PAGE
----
I am writing to express my alarm that this is now the second issue in a row in which women have only two bylines in the Table of Contents of your print issue. The January 3rd, 2011 issue features only a (tiny) Shouts & Murmurs (Patricia Marx) and a poem (Kimberly Johnson). Every other major piece—the fiction, the profile, and all the main nonfiction pieces—is written by a man. Every single critic is a male writer.
I was already alarmed when I flipped through the Dec 20th & 27th double-issue to find that only one piece (Nancy Franklin) and one poem (Alicia Ostriker) in the Table of Contents had women’s bylines. A friend pointed out that Jane Kramer wrote one of the short Talk of the Town segments as well, though it barely placated our sense of outrage that one extra page, totaling three, out of the 150 pages in the magazine, were penned by women. Again, every critic is a man. To make matters more depressing, 22 out of the 23 illustrators for that issue are men. Seriously!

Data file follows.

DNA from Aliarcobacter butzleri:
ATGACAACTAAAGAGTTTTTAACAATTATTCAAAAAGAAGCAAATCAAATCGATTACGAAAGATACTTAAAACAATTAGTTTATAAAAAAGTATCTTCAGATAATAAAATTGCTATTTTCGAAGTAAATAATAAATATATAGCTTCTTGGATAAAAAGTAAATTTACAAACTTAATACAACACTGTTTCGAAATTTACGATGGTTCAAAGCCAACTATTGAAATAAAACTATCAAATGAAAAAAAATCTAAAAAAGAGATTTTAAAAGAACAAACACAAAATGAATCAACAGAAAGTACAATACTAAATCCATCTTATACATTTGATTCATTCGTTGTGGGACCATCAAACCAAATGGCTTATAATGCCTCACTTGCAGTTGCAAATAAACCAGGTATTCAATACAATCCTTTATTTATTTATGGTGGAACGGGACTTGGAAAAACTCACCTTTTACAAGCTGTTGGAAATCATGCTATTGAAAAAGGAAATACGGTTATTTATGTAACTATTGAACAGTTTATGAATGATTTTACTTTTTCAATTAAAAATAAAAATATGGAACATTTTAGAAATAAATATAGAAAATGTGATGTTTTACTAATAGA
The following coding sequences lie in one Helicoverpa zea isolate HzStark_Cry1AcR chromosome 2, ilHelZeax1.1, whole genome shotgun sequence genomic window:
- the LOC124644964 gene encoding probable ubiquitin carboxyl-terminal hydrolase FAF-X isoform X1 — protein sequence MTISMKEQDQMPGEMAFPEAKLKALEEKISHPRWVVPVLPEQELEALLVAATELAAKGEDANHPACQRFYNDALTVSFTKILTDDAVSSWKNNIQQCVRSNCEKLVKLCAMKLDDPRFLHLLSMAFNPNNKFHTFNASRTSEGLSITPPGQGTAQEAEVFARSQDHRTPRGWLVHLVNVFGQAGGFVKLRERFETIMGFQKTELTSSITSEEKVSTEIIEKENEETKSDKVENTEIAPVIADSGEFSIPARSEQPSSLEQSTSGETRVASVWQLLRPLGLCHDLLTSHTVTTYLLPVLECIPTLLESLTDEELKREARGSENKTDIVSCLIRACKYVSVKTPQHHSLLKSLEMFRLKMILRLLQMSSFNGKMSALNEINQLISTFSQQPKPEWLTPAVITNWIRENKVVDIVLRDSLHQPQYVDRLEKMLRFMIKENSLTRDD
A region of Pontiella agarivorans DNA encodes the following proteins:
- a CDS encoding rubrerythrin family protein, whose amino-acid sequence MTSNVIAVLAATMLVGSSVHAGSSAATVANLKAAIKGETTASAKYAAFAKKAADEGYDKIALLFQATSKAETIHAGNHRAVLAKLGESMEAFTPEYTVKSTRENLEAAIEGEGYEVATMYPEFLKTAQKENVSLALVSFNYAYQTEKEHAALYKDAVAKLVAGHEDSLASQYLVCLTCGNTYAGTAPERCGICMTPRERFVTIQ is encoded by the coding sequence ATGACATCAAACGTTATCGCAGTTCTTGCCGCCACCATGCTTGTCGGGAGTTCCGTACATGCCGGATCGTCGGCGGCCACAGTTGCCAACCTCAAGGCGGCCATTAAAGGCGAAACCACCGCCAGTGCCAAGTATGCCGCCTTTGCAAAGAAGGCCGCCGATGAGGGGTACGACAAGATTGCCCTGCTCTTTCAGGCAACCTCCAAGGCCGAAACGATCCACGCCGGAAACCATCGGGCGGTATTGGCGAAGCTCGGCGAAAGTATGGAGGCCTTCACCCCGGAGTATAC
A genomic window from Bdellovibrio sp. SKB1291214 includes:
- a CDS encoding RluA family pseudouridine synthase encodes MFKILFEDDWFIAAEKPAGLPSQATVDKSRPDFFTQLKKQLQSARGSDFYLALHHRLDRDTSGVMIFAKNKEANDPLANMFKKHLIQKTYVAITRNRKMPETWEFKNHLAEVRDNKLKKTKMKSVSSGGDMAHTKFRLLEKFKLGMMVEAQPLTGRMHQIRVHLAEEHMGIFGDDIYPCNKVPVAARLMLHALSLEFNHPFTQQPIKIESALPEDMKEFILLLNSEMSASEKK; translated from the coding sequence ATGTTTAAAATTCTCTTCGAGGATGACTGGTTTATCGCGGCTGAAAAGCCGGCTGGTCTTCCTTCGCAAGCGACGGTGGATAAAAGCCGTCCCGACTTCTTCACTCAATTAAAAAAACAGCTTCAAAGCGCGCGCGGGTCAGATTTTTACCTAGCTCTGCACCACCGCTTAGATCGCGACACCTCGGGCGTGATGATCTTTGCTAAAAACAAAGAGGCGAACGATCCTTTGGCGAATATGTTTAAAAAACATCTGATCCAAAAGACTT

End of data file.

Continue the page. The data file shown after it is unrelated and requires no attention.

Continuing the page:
Women are not actually a minority group, nor is there a shortage, in the world, of female writers. The publishing industry is replete with female editors, and it would be too obvious for me to point out to you that The New Yorker masthead has a fair number of female editors in its ranks. And so I am baffled, outraged, saddened, and a bit depressed that, though some would claim our country’s sexism problem ended in the late ’60s, the most prominent and respected literary magazine in the country can’t find space in its pages for women’s voices in the year 2011.
I have enclosed the January issue and expect a refund. You may either extend my subscription by one month, or you can replace this issue with a back issue containing a more equitable ratio of male to female voices. I plan to return every issue that contains fewer than five women writers. You tend to publish 13 to 15 writers in each issue; 5 women shouldn’t be that hard.
A dismayed reader,
Join Anne’s fight:
Adapted from an actual letter to The New Yorker; letter has been updated to differentiate between the print and web Table of Contents. ABOVE: Cover of the Jan. 3, 2010 issue of The New Yorker.